The auxiliary request clarified that the fastener article was a rivet. Since a rivet required to be deformed during its installation, it could definitively not be produced with the materials having high hardness obtained by the method described in D1.
VII. The arguments of the appellant II can be summarised as follows:
D1 disclosed a method which, albeit not specifically directed to the production of a fastener article, exhibited all the remaining features of the method according to claim 1. In particular, D1 taught that the heat treatment of an aluminium alloy article and the curing of a coating provided on this article could be combined to improve the efficiency of the production of such an article. Since D1 additionally referred to aircraft articles, which included fasteners, it was obvious to apply the method disclosed in D1 also for producing a fastener article.
Moreover, the method of claim 1 was distinguished from the method disclosed in D2 solely by the performance of the curing step and the heat treating step at the same time. However, this measure was already suggested by D1. Therefore, the subject-matter of claim 1 was also obvious when starting from the method described in D2.
The auxiliary request should not be admitted into the proceedings since it was late filed and, changing the focus of the claimed invention, took appellant II by surprise.
Furthermore, a rivet was a standard type of fastener whose choice was a matter of routine, and the use of phenolic resin for a curable coating was well known. Therefore, the method of claim 1 was also obvious when starting from the method according to D1.
Additionally, D2 disclosed the application of a coating to rivets, and the use of phenolic resins for coatings was known for instance from D3 or from the coating Hi-Kote 1 ® described in documents E1-E3. Therefore, the subject-matter of claim 1 was also obvious when starting from the process described in D2.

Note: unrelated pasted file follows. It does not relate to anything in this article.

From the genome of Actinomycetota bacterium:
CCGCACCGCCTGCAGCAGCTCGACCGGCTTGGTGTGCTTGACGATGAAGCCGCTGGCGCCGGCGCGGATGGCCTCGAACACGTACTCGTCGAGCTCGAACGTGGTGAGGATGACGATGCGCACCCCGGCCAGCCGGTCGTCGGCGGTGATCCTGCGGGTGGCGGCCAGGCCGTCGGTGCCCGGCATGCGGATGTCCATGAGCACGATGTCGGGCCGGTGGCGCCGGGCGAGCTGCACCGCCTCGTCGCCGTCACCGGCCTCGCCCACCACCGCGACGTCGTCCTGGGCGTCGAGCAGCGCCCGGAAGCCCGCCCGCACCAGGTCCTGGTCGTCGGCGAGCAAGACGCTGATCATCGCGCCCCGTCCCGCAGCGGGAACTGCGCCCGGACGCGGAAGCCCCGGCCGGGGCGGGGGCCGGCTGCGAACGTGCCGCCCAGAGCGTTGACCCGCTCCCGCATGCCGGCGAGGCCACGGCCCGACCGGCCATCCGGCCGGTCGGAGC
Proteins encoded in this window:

Refund of the appeal fee
The appealed decision was not reasoned in respect of novelty in view of D1, since it merely stated that no single prior art disclosed the features of the claimed invention. The refund of the appeal fee was equitable, since the lack of reasoning constituted a substantial procedural violation.
Reasons for the Decision
1. The appeals are admissible.
2. Main request
D1 discloses (see in particular claim 1) a method for preparing an aluminium-alloy article (see column 1, line 5-11) comprising the steps of: providing an aluminium-alloy article that is in an untreated state; providing an organic coating material curable at about a heat-treatment temperature of the aluminium-alloy article; applying the organic coating material to the aluminium-alloy article which is not in its final heat-treated state (see claim 1, step c); and heat-treating the coated aluminium article to its final heat-treated state, thereby simultaneously curing the organic coating (see claim 1, step d).
Starting from the method shown in D1 the question arises whether or not it was obvious to use this method for preparing a fastener article.
D1 explicitly refers to aluminium alloy articles produced by a method involving extrusion moulding. Since claim 1 does not specify either a type of fastener, or its use or properties, said fastener article could be unprobematically produced by a method involving extrusion moulding. Therefore, the application of the method according to D1 for the production of fastener articles is obvious, and the subject-matter of claim 1 does not involve an inventive step.
3. Auxiliary request
The auxiliary request has been filed at the oral proceedings as a reaction to the findings of the board that the subject-matter of claim 1 of the main request and of all the auxiliary requests then on file were not patentable. Since the features added to claim 1 were already present in the granted claims 6 and 21, appellant II cannot be surprised by their introduction into claim 1. For this reason, and since the amendments did not raise complex issues the auxiliary request has been admitted into the proceedings.
3.2 Inventive step